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  • Rosh Hashanah

    Rosh Hashanah

    The Jewish New Year

    Rosh Hashanah Lessons | Rosh Hashanah Teacher | Rosh Hashanah Tutoring | New York | Florida | Massachusetts

    The first day of the Hebrew month of Tishre, is the beginning of “The Ten Days of Awe,”(Yamim Noraim), and is also the Jewish New Year. This year, Rosh Hashanah begins at sundown, Wednesday, September 4, 2013. This date corresponds to the Hebrew date of the 1st day of Tishre, which is the seventh month in the Jewish calendar. Outside of Israel the holiday lasts until sundown, Friday while in Israel, the holiday lasts until sundown, Thursday.

    The words Rosh Hashanah, mean, “head, or beginning of the year.” According to our tradition, it is said that’s when God created the world. All of us know that the world isn’t just 5,700 years old (we know the earth is about five billion years old), but maybe it is the beginning of our history, beginning with a man by the name of Adam and his wife, Eve.

    Rosh Hashanah has other names as well, but what they all have in common is that the old year is leaving us and the New Year is beginning. It is a time of reflection, (like looking in a mirror and seeing behind us), looking back on what and how we acted the past year and how we can improve ourselves. This is a time to consider the sins of the previous year and repent (ask for forgiveness) for the wrongs that we have committed against everyone, but most importantly, those closest to us.

    In the Torah, the name given to this day is Yom Teruah, or The Day of Sounding the Shofar, which is a loud reminder of the covenant between God and the Jewish people, and how we are to “wake up” and try and lead our life the way that would make our family and us proud. Some of our leaders believe Rosh Hashanah should be celebrated only in temple. I happen to disagree with that belief although spending time in temple and witnessing and listening to the Shofar being blown is an exciting and wonderful communal experience. To me, it is also a time to spend with our loved ones, taking time out of our busy schedules to reacquaint ourselves with them, and ourselves.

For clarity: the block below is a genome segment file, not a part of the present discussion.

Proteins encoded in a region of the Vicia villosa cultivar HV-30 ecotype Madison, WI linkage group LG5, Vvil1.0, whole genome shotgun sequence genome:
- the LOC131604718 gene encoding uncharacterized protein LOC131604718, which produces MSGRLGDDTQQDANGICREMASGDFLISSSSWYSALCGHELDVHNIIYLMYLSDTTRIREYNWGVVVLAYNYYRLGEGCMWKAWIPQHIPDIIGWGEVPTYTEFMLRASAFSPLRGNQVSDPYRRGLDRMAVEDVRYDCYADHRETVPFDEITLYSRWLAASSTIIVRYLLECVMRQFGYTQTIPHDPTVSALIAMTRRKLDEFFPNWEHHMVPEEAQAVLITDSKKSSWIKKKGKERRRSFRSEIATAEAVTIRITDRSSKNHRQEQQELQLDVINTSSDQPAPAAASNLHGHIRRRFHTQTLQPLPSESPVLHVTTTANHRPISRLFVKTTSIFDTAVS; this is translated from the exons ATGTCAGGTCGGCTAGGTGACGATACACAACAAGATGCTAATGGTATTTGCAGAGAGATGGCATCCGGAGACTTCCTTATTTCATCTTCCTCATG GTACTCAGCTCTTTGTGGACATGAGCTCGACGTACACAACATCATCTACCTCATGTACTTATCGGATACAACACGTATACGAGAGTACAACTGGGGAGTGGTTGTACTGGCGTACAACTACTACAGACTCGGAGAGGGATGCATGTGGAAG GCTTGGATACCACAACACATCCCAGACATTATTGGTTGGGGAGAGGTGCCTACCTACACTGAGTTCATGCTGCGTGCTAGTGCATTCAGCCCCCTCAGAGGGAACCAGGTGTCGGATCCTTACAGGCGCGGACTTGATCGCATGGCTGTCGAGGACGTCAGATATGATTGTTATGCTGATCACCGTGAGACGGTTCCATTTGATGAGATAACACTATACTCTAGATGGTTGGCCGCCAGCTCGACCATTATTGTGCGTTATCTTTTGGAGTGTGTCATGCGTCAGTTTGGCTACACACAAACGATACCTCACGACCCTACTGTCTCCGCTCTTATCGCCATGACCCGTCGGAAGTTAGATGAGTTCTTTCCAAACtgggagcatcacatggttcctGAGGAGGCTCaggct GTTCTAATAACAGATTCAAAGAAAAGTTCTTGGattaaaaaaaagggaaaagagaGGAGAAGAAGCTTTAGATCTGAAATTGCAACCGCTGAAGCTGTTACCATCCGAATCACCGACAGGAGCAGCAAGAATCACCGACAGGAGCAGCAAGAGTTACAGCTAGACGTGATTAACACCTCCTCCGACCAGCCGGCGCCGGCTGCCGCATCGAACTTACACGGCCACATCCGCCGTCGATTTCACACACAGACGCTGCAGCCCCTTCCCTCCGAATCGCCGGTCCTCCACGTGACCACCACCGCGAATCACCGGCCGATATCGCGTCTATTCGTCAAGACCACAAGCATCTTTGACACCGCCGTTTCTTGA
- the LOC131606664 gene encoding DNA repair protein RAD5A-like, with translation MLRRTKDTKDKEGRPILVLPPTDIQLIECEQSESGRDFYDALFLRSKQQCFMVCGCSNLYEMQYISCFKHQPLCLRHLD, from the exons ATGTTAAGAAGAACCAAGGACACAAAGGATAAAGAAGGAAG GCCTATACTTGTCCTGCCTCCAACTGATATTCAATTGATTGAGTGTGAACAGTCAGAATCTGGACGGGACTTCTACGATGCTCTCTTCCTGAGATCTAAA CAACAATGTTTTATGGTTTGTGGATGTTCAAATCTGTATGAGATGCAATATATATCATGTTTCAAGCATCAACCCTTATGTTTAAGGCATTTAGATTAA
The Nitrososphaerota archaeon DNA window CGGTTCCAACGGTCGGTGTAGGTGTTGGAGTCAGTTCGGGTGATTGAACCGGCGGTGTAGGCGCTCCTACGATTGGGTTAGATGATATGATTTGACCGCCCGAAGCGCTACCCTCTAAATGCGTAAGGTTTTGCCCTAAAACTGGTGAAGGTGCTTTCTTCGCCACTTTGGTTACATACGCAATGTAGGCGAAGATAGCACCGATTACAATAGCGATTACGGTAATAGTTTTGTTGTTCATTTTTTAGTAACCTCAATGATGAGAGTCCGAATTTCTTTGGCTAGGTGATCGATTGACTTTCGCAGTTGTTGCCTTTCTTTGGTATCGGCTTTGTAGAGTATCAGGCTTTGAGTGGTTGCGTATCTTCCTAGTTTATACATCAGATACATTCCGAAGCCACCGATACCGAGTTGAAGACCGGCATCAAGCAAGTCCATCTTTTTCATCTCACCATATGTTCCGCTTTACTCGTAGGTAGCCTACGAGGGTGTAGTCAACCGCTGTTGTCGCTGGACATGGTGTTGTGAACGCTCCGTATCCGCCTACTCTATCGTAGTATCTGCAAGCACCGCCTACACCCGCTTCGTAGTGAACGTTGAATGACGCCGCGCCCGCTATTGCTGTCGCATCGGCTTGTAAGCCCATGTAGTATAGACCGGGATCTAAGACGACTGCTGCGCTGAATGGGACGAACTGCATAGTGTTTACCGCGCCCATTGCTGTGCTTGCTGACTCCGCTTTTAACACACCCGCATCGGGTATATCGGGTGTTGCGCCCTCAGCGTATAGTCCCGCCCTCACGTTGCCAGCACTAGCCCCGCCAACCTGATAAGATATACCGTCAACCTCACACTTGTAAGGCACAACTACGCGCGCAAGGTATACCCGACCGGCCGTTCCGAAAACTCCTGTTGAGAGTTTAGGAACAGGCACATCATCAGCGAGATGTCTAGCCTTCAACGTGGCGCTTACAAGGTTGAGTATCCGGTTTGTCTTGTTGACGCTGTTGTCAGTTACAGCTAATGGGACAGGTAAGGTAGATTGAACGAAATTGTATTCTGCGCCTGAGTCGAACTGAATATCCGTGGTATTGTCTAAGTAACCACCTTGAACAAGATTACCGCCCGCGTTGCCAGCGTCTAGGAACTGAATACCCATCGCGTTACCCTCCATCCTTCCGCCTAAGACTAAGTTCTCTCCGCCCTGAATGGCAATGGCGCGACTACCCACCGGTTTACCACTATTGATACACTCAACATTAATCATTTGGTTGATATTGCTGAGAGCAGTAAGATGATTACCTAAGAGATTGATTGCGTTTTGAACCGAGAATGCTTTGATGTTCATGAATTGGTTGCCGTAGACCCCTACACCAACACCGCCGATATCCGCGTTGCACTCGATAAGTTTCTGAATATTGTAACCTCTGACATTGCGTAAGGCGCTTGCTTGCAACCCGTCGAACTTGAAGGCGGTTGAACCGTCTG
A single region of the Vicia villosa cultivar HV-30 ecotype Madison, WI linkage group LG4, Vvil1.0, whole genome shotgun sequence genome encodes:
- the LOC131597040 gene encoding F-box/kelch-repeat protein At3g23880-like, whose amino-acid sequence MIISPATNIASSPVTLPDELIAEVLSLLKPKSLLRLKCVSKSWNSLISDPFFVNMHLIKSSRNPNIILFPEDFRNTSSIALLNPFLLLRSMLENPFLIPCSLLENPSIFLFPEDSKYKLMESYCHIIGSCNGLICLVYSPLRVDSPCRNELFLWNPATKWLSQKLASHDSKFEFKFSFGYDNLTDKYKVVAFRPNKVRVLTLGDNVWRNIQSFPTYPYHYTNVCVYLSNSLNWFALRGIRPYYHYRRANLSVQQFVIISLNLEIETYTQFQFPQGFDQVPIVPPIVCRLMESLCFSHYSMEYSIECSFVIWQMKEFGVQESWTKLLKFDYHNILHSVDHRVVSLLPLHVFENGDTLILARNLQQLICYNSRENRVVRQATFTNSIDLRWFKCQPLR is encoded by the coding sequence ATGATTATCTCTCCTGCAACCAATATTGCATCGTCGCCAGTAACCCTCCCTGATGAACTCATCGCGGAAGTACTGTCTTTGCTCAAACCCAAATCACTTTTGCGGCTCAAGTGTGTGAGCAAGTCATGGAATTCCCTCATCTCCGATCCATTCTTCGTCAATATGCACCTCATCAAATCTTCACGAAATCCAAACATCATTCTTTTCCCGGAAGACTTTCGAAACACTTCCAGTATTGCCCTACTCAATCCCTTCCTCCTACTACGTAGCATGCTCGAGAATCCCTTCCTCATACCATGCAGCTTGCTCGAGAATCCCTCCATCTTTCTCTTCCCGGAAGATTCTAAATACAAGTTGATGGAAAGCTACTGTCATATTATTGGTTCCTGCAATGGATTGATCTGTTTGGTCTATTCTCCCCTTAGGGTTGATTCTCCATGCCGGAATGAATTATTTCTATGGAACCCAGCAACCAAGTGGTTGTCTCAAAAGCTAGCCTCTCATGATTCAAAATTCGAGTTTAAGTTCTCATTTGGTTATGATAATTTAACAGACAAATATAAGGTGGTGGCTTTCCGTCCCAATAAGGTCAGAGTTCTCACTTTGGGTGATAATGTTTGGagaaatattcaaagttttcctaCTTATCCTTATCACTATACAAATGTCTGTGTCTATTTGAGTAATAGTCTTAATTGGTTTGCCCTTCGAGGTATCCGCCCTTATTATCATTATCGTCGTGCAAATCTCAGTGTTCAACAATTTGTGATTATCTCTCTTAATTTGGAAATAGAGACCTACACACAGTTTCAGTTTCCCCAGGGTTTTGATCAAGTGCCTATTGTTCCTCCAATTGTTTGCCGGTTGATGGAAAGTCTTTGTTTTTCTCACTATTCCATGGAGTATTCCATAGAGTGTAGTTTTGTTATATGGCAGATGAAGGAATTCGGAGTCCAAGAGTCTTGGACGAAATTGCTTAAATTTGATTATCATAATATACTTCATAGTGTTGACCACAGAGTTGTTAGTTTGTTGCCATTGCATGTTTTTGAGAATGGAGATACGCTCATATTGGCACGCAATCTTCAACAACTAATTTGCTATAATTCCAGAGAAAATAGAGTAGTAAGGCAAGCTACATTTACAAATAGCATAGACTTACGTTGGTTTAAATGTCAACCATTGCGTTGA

As I stated briefly before, all Jewish holidays always begin on the evening before the first day. On Rosh Hashanah, we usually have a large and pleasant dinner with members of our family and friends on the “eve,”(the night before), because it is our custom to invite anyone who has no place to go to join us. Before dinner we recite the “Sheh-hech-e-ah-new” blessing, plus the blessings over bread (a special challah that is round and braided, signifying the endlessness of the life cycle), the special holiday Kiddush over wine and the blessing over the candles. But no matter where or how much we celebrate, or what traditions we follow on Rosh Hashanah, we are to remember that not only is God judging us; our loved ones are judging us; and most important, we are judging ourselves.

    If you go to temple you will be impressed with the four different sounds of the Shofar. They are:

    • Tekia – One Long Blast
    • Teruah – Nine Staccato (Short and Cut Off) Blasts
    • Shevarim – Three Short Blasts
    • Tekiah Gedolah – One very long blast (this one everyone gets a kick out of because the Shofar blower blows Tekiah Gedolah for as long as he or she can)

    In the fourth book of the Torah, The Book of Numbers (29:1) we are commanded, “And in the seventh month, on the first day of the month, ye (you) shall have a holy convocation (assembly): ye shall do no manner of servile work; it is a day of blowing the horn (Shofar) unto you.”

    As a matter of fact, the words Rosh Hashanah are not mentioned in the Torah. This holiday is called, Yom Ha-Zikkaron (the day of remembrance) or Yom Teruah (the day of the sounding of the Shofar). There are some beautiful customs associated with this holiday. One such custom is dipping an apple into honey and wishing for a sweet year. Another custom is wishing family and friends, “L’shanah Tova” (a Good Year). Another custom, observed is called, “Tashlich,” (which means, casting or throwing off) where more traditional Jews go to a body of water on Rosh Hashanah day and throw crumbs into the water, symbolically throwing away their sins. Generally, most Reform and Conservative Jews don’t follow this custom.

    One final fact about Rosh Hashanah is that although the Torah tells us to celebrate this holiday for only one day it is observed for two days outside of Israel. There are many theories about the rationale behind this custom, but not to worry; it’s much better celebrating with family and friends for two days as opposed to one.

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